Topiary is the horticultural method of training long lasting plants, by clipping the leaves and twigs of trees and shrubs to nurture and maintain already defined shapes, generally geometric or fanciful; and plants which have developed in the same way.
It is acknowledged as an art and is a type of living sculpture. The term is derived from the Latin word and specifies an ornamental landscape gardener, topiarius, creator of topia or "places", a Greek word that Romans used to creative indoor landscapes executed in fresco.
No one knows the origin of the first topiary garden. Pictures of topiaries were found on the walls of ancient Roman tombs. There is also enough evidence to manifest that the ancient Chinese people were aware of the developing topiary. After some time the Japanese borrowed these Chinese techniques and added their own impact. English Monks retained the art of topiary in Europe. The monks were accountable for the creation of herbal knot gardens. The Victorians also incorporated the art of topiary into their garden designs.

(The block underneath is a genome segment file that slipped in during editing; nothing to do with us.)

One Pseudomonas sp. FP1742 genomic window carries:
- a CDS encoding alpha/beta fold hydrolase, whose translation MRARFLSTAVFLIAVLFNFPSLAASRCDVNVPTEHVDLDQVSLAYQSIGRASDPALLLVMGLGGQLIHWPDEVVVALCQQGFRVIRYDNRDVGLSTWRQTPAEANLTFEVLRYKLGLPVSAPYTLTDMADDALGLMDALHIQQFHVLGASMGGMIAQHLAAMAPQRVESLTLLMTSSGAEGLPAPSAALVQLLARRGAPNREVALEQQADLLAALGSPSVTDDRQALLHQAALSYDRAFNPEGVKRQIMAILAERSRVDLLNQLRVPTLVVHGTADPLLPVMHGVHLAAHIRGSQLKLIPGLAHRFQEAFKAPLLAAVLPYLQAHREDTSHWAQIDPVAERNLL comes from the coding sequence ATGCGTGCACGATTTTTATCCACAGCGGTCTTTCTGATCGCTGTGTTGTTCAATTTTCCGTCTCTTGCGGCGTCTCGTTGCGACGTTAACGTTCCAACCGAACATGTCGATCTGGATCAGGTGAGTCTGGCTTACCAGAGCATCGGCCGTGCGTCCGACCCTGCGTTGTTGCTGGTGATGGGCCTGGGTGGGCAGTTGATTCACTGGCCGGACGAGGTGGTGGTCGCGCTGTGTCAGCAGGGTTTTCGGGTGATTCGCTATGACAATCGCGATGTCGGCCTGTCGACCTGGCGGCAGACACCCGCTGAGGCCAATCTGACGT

Topiaries shapes or designs could be cones, gumdrops, balls, and animals. Small and large hedges are also considered topiaries though they are seldom called that. Huge European gardens had complex low clipped hedges created in geometric designs called parterres. Knot gardens were identical in design but quite smaller and consisted mostly of herbs. Potted topiaries were popular and were placed in the doorways or used to line or surround courtyards. Trees trimmed into cloud shapes and replica of bonzai trees were Japanese style of topiary.
The architecture of topiary garden is quite aesthetic and mesmerizing. The topiaries showcase three types of architecture.